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Chris Christie. Photo: Jeff Zelevansky/Getty Images

Former New Jersey Gov. Chris Christie settles scores in "Let Me Finish," a memoir out Jan. 29 from Hachette Books, writing that President Trump "trusts people he shouldn’t, including some of the people who are closest to him."

What he's saying: Christie asserts that Trump has a "revolving door of deeply flawed individuals — amateurs, grifters, weaklings, convicted and unconvicted felons — who were hustled into jobs they were never suited for, sometimes seemingly without so much as a background check via Google or Wikipedia."

Christie writes:

I did everything I could to make sure my friend Donald reached the White House fully prepared to serve. But a handful of selfish individuals sidetracked our very best efforts. They set loose toxic forces that have made Trump’s presidency far less effective than it would otherwise have been. If this tragedy is ever going to be reversed, it is vital that everyone know exactly how it occurred.
Once Steve Bannon started unburdening himself ... in his Trump Tower office, he couldn’t seem to stop. “The kid’s been taking an ax to your head with the boss ever since I got here,” he blurted out. “It’s been constant. He never stops. Ancient bitterness, I guess.”
In Bannon-speak, the KID is only one person. Not Donald Jr. Not younger son Eric. Not Ivanka or Tiffany. The kid is Jared Kushner, the husband of Ivanka Trump and the son of the real estate developer Charles Kushner, a man I once sent to prison.

Be smart: This would certainly be awkward if Christie were Trump's White House chief of staff — a position he discussed with Trump at the White House just a month ago.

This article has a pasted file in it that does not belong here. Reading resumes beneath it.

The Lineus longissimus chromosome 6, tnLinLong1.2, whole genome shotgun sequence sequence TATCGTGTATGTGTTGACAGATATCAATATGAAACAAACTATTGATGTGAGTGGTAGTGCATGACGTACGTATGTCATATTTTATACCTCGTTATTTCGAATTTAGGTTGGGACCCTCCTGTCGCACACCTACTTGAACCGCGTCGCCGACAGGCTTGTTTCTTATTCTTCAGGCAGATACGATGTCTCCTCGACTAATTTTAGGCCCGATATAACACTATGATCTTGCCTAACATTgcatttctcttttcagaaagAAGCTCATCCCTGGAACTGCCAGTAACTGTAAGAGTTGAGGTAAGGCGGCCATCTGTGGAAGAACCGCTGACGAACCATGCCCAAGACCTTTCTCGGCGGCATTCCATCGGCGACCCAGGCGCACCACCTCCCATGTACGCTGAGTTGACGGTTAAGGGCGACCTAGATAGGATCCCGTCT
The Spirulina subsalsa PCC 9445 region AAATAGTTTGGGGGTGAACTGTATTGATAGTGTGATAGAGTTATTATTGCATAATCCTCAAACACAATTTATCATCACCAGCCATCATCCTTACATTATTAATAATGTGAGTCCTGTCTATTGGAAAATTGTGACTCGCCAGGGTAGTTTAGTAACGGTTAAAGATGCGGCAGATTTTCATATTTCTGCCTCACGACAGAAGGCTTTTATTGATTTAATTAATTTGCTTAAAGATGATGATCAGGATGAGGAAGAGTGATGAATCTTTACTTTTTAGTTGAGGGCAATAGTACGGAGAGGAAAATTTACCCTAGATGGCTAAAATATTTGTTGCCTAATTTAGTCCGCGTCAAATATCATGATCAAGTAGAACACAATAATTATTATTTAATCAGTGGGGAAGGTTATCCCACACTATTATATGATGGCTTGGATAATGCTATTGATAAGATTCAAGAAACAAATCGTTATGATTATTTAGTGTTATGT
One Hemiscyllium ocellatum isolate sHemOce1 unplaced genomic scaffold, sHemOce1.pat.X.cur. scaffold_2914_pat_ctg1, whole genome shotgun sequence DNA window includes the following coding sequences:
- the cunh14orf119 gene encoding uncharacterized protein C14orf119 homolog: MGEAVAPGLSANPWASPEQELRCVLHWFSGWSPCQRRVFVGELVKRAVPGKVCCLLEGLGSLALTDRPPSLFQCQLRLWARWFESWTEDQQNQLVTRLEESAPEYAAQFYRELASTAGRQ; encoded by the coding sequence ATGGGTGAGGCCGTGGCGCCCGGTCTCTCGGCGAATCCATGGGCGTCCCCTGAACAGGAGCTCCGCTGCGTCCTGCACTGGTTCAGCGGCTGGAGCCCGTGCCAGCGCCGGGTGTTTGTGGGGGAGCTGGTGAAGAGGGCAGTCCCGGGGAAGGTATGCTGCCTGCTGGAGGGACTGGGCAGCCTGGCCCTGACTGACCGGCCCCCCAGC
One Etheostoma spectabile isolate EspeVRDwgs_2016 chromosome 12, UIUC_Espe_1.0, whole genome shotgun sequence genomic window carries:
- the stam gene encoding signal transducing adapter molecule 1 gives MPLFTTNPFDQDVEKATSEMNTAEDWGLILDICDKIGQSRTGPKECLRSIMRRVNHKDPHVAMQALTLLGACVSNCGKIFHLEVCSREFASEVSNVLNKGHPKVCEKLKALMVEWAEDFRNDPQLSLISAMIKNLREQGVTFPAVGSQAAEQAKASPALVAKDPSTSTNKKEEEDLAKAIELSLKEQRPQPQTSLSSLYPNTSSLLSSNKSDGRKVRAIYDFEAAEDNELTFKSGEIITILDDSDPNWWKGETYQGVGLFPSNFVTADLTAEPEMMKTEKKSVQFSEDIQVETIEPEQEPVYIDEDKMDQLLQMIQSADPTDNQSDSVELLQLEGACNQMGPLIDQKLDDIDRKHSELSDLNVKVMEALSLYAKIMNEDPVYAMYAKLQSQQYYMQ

Go deeper: Chris Christie doesn't understand Trump's "endgame"

Go deeper

Biden picks Warren allies to lead SEC, CFPB

Photo: Justin Sullivan/Getty Images

President-elect Joe Biden has selected FTC commissioner Rohit Chopra to be the next director of the Consumer Financial Protection Bureau (CFPB) and Obama-era Wall Street regulator Gary Gensler to lead the Securities and Exchange Commission (SEC).

Why it matters: Both picks are progressive allies of Sen. Elizabeth Warren (D-Mass.) and viewed as likely to take aggressive steps to regulate big business.

The perils of organizing underground

Illustration: Aïda Amer/Axios

Researchers see one bright spot as far-right extremists turn to private and encrypted online platforms: Friction.

Between the lines: For fringe organizers, those platforms may provide more security than open social networks, but they make it harder to recruit new members.

Resurrecting Martin Luther King's office

King points to Selma, Alabama on a map at his Southern Christian Leadership Conference office in Atlanta in January 1965. Photo: Bettmann/Getty Contributor

Efforts to save the office where Dr. Martin Luther King, Jr., planned some of the most important moments of the civil rights movement are hitting roadblocks amid a political stalemate.

Why it matters: The U.S. Park Service needs to OK agreements so a developer restoring the historic Prince Hall Masonic Lodge in Atlanta — which once housed King's Southern Christian Leadership Conference — can tap into private funding and begin work.